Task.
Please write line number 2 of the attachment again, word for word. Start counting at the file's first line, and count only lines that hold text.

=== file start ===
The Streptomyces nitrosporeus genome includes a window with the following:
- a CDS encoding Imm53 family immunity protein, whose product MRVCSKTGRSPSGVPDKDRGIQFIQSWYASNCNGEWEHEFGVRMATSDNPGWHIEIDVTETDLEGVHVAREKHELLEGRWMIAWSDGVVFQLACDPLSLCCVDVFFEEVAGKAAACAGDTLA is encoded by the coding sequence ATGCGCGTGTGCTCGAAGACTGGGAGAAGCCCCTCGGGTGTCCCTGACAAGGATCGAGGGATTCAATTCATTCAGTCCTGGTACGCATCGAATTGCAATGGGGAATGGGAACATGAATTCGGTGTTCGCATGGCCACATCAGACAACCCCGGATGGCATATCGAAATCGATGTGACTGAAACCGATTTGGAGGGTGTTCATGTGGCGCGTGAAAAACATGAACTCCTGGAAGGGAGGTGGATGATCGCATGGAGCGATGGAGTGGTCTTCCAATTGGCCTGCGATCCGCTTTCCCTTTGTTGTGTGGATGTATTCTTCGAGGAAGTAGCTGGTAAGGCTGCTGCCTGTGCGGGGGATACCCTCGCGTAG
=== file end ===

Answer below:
- a CDS encoding Imm53 family immunity protein, whose product MRVCSKTGRSPSGVPDKDRGIQFIQSWYASNCNGEWEHEFGVRMATSDNPGWHIEIDVTETDLEGVHVAREKHELLEGRWMIAWSDGVVFQLACDPLSLCCVDVFFEEVAGKAAACAGDTLA is encoded by the coding sequence ATGCGCGTGTGCTCGAAGACTGGGAGAAGCCCCTCGGGTGTCCCTGACAAGGATCGAGGGATTCAATTCATTCAGTCCTGGTACGCATCGAATTGCAATGGGGAATGGGAACATGAATTCGGTGTTCGCATGGCCACATCAGACAACCCCGGATGGCATATCGAAATCGATGTGACTGAAACCGATTTGGAGGGTGTTCATGTGGCGCGTGAAAAACATGAACTCCTGGAAGGGAGGTGGATGATCGCATGGAGCGATGGAGTGGTCTTCCAATTGGCCTGCGATCCGCTTTCCCTTTGTTGTGTGGATGTATTCTTCGAGGAAGTAGCTGGTAAGGCTGCTGCCTGTGCGGGGGATACCCTCGCGTAG